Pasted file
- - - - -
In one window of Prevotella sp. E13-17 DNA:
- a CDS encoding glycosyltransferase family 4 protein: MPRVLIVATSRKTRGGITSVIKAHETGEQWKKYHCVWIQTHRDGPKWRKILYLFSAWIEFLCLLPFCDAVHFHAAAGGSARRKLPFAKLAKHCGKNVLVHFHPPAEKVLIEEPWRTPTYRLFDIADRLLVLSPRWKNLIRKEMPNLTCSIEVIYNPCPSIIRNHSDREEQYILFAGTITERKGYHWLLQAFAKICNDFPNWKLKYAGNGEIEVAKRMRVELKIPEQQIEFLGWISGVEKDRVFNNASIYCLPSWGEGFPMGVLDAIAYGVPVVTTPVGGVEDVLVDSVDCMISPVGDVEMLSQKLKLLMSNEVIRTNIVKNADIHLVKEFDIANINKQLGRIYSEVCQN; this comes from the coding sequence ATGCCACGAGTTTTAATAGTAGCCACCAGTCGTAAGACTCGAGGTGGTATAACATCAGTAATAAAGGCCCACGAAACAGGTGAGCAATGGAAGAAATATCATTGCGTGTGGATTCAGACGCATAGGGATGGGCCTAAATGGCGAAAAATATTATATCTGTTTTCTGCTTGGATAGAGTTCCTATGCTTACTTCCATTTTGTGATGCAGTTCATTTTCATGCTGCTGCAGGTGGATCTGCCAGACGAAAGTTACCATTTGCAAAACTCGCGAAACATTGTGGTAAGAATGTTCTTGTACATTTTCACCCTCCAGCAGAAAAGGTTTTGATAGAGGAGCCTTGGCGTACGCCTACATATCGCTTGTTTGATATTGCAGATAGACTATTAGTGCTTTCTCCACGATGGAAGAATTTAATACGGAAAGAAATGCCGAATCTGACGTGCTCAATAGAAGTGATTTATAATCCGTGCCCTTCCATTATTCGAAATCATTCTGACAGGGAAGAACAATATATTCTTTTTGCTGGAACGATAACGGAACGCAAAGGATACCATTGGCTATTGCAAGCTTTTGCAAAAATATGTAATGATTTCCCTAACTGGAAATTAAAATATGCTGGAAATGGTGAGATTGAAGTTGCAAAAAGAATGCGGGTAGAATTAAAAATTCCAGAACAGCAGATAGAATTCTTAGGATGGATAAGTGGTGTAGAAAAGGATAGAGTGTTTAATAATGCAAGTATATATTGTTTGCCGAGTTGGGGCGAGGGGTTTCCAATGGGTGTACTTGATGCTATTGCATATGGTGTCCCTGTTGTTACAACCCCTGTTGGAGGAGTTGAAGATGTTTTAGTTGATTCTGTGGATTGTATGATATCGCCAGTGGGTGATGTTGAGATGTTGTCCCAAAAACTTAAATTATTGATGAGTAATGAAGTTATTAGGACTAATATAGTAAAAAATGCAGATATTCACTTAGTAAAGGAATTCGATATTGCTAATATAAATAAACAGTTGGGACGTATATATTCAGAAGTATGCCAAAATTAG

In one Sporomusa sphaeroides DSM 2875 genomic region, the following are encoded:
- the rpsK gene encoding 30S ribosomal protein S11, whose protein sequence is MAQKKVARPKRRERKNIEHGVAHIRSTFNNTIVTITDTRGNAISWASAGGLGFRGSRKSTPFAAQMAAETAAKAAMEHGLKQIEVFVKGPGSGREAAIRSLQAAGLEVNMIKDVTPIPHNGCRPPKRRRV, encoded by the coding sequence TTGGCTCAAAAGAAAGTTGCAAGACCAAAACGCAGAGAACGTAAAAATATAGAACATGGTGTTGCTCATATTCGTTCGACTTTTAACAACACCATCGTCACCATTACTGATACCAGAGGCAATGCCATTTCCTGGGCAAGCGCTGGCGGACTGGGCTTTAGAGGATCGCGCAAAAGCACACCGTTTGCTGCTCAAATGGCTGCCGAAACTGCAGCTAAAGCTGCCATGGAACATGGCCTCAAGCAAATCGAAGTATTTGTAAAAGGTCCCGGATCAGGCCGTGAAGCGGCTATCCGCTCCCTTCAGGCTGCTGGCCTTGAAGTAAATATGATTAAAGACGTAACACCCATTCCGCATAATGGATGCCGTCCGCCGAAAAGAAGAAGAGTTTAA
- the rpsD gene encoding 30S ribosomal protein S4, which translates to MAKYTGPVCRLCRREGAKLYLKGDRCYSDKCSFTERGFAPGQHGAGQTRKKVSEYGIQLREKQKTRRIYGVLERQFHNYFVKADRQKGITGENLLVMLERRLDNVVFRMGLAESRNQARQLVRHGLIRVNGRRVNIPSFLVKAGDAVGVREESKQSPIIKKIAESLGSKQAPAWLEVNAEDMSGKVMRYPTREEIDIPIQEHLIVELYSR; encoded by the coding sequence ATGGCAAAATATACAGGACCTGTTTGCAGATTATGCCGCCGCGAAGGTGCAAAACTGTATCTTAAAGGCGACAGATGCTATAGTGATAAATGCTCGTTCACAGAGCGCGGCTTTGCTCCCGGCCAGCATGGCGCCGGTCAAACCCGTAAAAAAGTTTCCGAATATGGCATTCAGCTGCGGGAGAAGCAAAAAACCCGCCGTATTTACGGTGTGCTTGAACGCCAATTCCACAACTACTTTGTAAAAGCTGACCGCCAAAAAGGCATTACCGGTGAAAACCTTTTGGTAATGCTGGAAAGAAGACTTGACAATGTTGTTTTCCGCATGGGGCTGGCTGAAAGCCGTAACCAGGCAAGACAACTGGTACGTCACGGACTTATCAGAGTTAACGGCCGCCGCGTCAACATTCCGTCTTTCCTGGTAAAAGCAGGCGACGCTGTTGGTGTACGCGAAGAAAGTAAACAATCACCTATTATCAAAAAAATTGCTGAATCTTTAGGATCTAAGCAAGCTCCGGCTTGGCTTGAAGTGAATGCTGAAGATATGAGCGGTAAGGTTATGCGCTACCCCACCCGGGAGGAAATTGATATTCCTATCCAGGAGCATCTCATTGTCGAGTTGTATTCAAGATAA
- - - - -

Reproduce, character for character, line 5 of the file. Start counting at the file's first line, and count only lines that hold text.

- the rpsD gene encoding 30S ribosomal protein S4, which translates to MAKYTGPVCRLCRREGAKLYLKGDRCYSDKCSFTERGFAPGQHGAGQTRKKVSEYGIQLREKQKTRRIYGVLERQFHNYFVKADRQKGITGENLLVMLERRLDNVVFRMGLAESRNQARQLVRHGLIRVNGRRVNIPSFLVKAGDAVGVREESKQSPIIKKIAESLGSKQAPAWLEVNAEDMSGKVMRYPTREEIDIPIQEHLIVELYSR; encoded by the coding sequence ATGGCAAAATATACAGGACCTGTTTGCAGATTATGCCGCCGCGAAGGTGCAAAACTGTATCTTAAAGGCGACAGATGCTATAGTGATAAATGCTCGTTCACAGAGCGCGGCTTTGCTCCCGGCCAGCATGGCGCCGGTCAAACCCGTAAAAAAGTTTCCGAATATGGCATTCAGCTGCGGGAGAAGCAAAAAACCCGCCGTATTTACGGTGTGCTTGAACGCCAATTCCACAACTACTTTGTAAAAGCTGACCGCCAAAAAGGCATTACCGGTGAAAACCTTTTGGTAATGCTGGAAAGAAGACTTGACAATGTTGTTTTCCGCATGGGGCTGGCTGAAAGCCGTAACCAGGCAAGACAACTGGTACGTCACGGACTTATCAGAGTTAACGGCCGCCGCGTCAACATTCCGTCTTTCCTGGTAAAAGCAGGCGACGCTGTTGGTGTACGCGAAGAAAGTAAACAATCACCTATTATCAAAAAAATTGCTGAATCTTTAGGATCTAAGCAAGCTCCGGCTTGGCTTGAAGTGAATGCTGAAGATATGAGCGGTAAGGTTATGCGCTACCCCACCCGGGAGGAAATTGATATTCCTATCCAGGAGCATCTCATTGTCGAGTTGTATTCAAGATAA